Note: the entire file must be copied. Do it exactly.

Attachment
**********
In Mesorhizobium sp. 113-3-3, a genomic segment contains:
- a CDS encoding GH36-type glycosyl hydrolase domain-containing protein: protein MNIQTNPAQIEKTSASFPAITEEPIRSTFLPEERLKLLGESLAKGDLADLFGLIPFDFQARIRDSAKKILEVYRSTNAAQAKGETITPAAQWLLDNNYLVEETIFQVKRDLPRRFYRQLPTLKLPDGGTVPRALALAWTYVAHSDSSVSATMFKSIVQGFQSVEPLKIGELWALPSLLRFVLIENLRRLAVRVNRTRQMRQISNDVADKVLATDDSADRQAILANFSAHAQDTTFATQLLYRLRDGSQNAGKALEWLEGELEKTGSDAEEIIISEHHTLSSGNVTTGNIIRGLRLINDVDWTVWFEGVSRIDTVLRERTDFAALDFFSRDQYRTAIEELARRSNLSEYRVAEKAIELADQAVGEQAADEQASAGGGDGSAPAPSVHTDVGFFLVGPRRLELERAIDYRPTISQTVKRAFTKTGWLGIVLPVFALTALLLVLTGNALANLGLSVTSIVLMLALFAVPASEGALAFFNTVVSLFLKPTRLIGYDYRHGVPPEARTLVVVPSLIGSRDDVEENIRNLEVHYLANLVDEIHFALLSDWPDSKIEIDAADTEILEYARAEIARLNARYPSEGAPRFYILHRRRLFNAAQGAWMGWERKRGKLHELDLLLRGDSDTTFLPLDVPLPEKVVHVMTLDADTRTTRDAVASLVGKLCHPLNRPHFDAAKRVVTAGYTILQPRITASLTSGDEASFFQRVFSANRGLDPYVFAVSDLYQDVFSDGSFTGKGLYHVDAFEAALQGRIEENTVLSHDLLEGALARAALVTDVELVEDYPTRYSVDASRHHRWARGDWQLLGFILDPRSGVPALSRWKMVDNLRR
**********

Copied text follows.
In Mesorhizobium sp. 113-3-3, a genomic segment contains:
- a CDS encoding GH36-type glycosyl hydrolase domain-containing protein: protein MNIQTNPAQIEKTSASFPAITEEPIRSTFLPEERLKLLGESLAKGDLADLFGLIPFDFQARIRDSAKKILEVYRSTNAAQAKGETITPAAQWLLDNNYLVEETIFQVKRDLPRRFYRQLPTLKLPDGGTVPRALALAWTYVAHSDSSVSATMFKSIVQGFQSVEPLKIGELWALPSLLRFVLIENLRRLAVRVNRTRQMRQISNDVADKVLATDDSADRQAILANFSAHAQDTTFATQLLYRLRDGSQNAGKALEWLEGELEKTGSDAEEIIISEHHTLSSGNVTTGNIIRGLRLINDVDWTVWFEGVSRIDTVLRERTDFAALDFFSRDQYRTAIEELARRSNLSEYRVAEKAIELADQAVGEQAADEQASAGGGDGSAPAPSVHTDVGFFLVGPRRLELERAIDYRPTISQTVKRAFTKTGWLGIVLPVFALTALLLVLTGNALANLGLSVTSIVLMLALFAVPASEGALAFFNTVVSLFLKPTRLIGYDYRHGVPPEARTLVVVPSLIGSRDDVEENIRNLEVHYLANLVDEIHFALLSDWPDSKIEIDAADTEILEYARAEIARLNARYPSEGAPRFYILHRRRLFNAAQGAWMGWERKRGKLHELDLLLRGDSDTTFLPLDVPLPEKVVHVMTLDADTRTTRDAVASLVGKLCHPLNRPHFDAAKRVVTAGYTILQPRITASLTSGDEASFFQRVFSANRGLDPYVFAVSDLYQDVFSDGSFTGKGLYHVDAFEAALQGRIEENTVLSHDLLEGALARAALVTDVELVEDYPTRYSVDASRHHRWARGDWQLLGFILDPRSGVPALSRWKMVDNLRR